SAP price hike has customers asking difficult questions

SAP user group DSAG has voiced complaints about the recent increases in support fees for the German company’s popular enterprise software. 

Thomas Henzler, DSAG board member, told The Register that though SAP is “within its rights” when it comes to raising prices, “the value received for maintenance had fallen over time, making the price rise difficult to justify”.

The executive went on to claim that  “we are seeing an increasing modularization of the core ERP product (S/4HANA)”, which means “that solutions that were previously still part of the ERP are now increasingly being marketed individually and the customer, therefore, has to pay for them additionally”.

How big are the hikes?

The prices for SAP Standard Support, SAP Enterprise Support, and SAP Product Support for Large Enterprises are set to rise for existing customers from January 1, 2023 onwards.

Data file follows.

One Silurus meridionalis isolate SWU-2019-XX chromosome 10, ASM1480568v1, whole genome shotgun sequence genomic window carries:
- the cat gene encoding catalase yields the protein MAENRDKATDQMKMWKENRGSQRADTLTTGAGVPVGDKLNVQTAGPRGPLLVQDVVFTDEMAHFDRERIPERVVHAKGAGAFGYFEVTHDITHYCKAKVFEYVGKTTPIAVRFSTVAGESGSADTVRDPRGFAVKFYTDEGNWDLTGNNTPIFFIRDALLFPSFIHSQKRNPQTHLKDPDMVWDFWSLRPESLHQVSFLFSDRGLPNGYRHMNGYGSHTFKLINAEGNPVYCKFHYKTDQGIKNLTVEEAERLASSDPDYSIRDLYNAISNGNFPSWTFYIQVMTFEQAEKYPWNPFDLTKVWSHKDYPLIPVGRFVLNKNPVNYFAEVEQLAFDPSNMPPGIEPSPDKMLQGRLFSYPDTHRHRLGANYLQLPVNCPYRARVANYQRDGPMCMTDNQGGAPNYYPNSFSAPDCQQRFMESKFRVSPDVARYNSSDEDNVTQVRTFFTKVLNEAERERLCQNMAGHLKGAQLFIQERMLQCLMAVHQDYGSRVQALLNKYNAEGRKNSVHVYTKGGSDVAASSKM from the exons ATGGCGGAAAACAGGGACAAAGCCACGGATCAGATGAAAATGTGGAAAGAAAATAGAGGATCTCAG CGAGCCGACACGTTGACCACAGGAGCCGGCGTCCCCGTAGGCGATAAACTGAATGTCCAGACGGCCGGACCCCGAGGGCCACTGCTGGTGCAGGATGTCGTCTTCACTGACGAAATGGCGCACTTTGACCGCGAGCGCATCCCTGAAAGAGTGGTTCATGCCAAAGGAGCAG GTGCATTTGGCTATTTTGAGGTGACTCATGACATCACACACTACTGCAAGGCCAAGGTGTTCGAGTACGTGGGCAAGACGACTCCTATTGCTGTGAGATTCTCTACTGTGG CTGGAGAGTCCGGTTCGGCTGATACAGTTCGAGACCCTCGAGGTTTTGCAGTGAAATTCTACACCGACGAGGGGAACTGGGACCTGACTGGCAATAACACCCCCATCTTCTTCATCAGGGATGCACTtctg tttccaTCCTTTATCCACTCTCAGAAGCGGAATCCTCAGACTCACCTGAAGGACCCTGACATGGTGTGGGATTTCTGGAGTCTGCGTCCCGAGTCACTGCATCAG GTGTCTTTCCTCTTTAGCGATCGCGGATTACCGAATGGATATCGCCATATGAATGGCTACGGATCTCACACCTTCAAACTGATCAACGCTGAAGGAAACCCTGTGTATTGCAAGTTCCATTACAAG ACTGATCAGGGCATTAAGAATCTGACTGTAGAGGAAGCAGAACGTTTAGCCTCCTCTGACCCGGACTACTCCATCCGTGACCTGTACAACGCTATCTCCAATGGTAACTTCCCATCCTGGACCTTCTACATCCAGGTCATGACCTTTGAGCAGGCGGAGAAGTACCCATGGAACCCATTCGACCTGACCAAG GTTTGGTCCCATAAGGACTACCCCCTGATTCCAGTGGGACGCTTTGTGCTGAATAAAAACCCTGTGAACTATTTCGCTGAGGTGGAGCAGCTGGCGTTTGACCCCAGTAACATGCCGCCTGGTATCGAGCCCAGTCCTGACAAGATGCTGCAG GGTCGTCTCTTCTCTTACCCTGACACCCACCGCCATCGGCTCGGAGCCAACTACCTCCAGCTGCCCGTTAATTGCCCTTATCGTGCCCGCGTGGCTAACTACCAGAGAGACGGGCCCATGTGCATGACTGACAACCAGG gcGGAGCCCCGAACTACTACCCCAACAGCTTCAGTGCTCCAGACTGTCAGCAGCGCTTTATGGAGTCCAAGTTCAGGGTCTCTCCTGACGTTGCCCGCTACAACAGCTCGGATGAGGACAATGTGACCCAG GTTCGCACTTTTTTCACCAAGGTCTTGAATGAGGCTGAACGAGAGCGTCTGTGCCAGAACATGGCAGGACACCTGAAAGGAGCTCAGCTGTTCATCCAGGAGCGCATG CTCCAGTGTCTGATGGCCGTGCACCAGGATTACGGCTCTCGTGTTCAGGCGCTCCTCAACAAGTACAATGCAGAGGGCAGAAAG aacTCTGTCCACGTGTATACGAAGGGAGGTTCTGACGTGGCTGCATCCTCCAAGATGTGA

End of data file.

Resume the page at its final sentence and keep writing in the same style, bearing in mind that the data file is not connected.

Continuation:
SAP claims the price rises are in line with the local consumer price indexes, and that they will be capped at 3.3%.

SAP justified the increases by saying that it was “not immune” to the wider economic trend of high inflation rates.

“SAP is not exempt from these developments as they are readily impacting our offerings through higher energy and labor costs, as well as increasing expenses for third-party services,” said an SAP spokesperson.

SAP was able to reply to the user group’s claims with some additional justifications, telling The Register its strategy of offering its tools in more specialized components enables its “customers to make more targeted investments where they expect the most added value and operational benefits for their business”.

The move comes as SAP is still pivoting its business to a new model, in October 2020 the company said it was “all in on its shift to cloud computing”, abandoning short-term profitability targets. 

Unfortunately for end consumers, this likely won’t be the last major price rise we’ll see from major software vendors.

Research from Gartner recently predicted that over the next 36 months, software as a service (SaaS) vendors are planning a significant increase in their prices, by as much as 20% in some cases.

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